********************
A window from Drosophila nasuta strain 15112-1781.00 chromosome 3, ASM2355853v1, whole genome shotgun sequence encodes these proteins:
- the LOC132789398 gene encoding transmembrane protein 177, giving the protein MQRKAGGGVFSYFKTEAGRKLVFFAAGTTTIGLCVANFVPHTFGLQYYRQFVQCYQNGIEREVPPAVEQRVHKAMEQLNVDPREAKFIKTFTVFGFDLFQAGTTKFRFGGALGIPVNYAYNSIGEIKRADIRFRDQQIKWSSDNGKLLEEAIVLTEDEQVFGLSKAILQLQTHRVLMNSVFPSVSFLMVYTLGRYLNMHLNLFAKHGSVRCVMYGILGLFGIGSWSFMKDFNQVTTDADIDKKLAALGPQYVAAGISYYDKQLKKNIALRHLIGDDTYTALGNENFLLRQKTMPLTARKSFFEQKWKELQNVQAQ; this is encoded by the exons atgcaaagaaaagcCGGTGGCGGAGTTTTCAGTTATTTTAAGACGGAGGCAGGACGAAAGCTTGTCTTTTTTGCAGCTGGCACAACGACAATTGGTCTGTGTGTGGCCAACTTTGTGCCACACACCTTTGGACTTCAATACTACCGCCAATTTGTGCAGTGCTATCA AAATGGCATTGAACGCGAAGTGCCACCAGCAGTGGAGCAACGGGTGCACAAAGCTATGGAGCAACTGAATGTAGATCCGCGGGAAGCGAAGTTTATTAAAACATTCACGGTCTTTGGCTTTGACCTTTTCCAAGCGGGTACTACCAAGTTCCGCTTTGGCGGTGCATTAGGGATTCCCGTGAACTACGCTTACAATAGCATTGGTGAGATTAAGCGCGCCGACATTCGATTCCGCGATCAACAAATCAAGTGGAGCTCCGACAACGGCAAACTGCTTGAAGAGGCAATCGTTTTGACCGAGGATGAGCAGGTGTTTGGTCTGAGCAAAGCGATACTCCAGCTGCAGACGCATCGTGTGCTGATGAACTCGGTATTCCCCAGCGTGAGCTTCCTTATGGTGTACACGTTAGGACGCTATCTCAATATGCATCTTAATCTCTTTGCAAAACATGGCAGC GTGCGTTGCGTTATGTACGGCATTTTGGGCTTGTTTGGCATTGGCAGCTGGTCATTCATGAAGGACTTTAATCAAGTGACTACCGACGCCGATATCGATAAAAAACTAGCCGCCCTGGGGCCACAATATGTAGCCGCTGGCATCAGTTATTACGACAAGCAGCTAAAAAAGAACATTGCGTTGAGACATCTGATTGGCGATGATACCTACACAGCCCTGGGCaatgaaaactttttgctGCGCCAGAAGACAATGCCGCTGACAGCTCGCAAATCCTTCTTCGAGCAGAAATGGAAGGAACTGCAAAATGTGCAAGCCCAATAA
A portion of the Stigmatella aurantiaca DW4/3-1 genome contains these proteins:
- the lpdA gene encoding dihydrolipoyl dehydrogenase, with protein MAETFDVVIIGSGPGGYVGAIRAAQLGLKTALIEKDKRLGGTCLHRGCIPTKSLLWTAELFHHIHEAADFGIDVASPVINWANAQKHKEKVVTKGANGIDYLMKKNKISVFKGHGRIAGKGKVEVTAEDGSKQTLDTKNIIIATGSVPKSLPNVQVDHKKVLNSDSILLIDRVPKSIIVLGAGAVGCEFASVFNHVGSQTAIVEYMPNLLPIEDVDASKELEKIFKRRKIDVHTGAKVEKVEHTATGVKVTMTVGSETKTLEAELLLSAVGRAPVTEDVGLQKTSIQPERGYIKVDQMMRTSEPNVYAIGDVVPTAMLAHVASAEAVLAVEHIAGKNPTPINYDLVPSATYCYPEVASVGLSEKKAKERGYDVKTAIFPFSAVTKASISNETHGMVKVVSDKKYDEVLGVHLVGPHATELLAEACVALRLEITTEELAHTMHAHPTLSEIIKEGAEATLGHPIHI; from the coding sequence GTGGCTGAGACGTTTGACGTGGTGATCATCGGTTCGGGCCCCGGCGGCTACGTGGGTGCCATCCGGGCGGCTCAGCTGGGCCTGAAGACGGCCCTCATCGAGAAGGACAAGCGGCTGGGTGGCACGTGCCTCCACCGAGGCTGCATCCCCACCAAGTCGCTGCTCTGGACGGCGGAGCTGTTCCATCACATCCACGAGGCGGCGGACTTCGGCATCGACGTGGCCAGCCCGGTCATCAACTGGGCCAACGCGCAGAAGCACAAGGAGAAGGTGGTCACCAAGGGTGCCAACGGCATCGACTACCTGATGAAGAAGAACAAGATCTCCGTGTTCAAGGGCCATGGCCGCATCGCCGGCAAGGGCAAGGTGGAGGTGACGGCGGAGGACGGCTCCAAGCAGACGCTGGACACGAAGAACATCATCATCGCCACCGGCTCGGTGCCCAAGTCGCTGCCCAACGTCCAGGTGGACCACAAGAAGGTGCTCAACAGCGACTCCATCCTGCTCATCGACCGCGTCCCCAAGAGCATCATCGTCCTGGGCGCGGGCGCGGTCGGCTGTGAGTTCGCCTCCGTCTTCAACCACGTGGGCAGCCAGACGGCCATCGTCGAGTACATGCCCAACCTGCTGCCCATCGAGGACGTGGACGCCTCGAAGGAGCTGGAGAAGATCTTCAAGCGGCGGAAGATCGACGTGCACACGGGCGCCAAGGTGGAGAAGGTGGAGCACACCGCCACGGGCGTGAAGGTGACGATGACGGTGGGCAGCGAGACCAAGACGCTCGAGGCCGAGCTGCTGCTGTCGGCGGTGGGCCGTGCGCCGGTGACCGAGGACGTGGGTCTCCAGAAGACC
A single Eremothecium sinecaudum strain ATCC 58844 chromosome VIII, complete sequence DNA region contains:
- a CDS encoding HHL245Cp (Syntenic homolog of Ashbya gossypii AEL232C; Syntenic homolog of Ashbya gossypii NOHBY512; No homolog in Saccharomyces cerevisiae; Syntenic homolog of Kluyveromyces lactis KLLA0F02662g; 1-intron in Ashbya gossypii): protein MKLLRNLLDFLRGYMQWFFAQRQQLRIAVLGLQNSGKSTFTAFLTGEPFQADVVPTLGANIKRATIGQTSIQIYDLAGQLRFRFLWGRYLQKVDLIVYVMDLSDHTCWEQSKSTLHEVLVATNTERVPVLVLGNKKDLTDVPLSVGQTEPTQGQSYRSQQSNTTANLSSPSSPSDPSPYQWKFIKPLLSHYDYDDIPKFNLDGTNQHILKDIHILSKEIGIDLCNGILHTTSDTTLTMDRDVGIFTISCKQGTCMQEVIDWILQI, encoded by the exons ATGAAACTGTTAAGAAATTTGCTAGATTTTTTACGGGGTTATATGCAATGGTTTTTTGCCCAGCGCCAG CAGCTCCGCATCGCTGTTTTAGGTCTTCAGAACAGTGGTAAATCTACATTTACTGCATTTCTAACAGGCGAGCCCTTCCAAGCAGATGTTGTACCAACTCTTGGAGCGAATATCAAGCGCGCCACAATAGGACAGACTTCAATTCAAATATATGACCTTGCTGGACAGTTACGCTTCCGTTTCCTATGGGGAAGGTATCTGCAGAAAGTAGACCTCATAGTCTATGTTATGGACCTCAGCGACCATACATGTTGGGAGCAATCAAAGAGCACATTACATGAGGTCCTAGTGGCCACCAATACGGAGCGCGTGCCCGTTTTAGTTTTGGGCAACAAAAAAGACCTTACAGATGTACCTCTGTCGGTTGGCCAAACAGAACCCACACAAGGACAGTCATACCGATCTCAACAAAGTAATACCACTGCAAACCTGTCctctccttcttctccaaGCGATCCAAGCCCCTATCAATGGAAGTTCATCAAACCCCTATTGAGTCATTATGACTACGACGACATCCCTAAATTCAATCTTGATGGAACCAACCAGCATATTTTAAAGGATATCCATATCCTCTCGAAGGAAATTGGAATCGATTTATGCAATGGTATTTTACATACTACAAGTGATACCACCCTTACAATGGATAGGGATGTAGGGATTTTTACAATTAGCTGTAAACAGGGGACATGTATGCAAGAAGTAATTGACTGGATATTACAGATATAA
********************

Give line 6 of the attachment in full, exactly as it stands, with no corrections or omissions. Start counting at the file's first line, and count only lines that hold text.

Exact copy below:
- a CDS encoding HHL245Cp (Syntenic homolog of Ashbya gossypii AEL232C; Syntenic homolog of Ashbya gossypii NOHBY512; No homolog in Saccharomyces cerevisiae; Syntenic homolog of Kluyveromyces lactis KLLA0F02662g; 1-intron in Ashbya gossypii): protein MKLLRNLLDFLRGYMQWFFAQRQQLRIAVLGLQNSGKSTFTAFLTGEPFQADVVPTLGANIKRATIGQTSIQIYDLAGQLRFRFLWGRYLQKVDLIVYVMDLSDHTCWEQSKSTLHEVLVATNTERVPVLVLGNKKDLTDVPLSVGQTEPTQGQSYRSQQSNTTANLSSPSSPSDPSPYQWKFIKPLLSHYDYDDIPKFNLDGTNQHILKDIHILSKEIGIDLCNGILHTTSDTTLTMDRDVGIFTISCKQGTCMQEVIDWILQI, encoded by the exons ATGAAACTGTTAAGAAATTTGCTAGATTTTTTACGGGGTTATATGCAATGGTTTTTTGCCCAGCGCCAG CAGCTCCGCATCGCTGTTTTAGGTCTTCAGAACAGTGGTAAATCTACATTTACTGCATTTCTAACAGGCGAGCCCTTCCAAGCAGATGTTGTACCAACTCTTGGAGCGAATATCAAGCGCGCCACAATAGGACAGACTTCAATTCAAATATATGACCTTGCTGGACAGTTACGCTTCCGTTTCCTATGGGGAAGGTATCTGCAGAAAGTAGACCTCATAGTCTATGTTATGGACCTCAGCGACCATACATGTTGGGAGCAATCAAAGAGCACATTACATGAGGTCCTAGTGGCCACCAATACGGAGCGCGTGCCCGTTTTAGTTTTGGGCAACAAAAAAGACCTTACAGATGTACCTCTGTCGGTTGGCCAAACAGAACCCACACAAGGACAGTCATACCGATCTCAACAAAGTAATACCACTGCAAACCTGTCctctccttcttctccaaGCGATCCAAGCCCCTATCAATGGAAGTTCATCAAACCCCTATTGAGTCATTATGACTACGACGACATCCCTAAATTCAATCTTGATGGAACCAACCAGCATATTTTAAAGGATATCCATATCCTCTCGAAGGAAATTGGAATCGATTTATGCAATGGTATTTTACATACTACAAGTGATACCACCCTTACAATGGATAGGGATGTAGGGATTTTTACAATTAGCTGTAAACAGGGGACATGTATGCAAGAAGTAATTGACTGGATATTACAGATATAA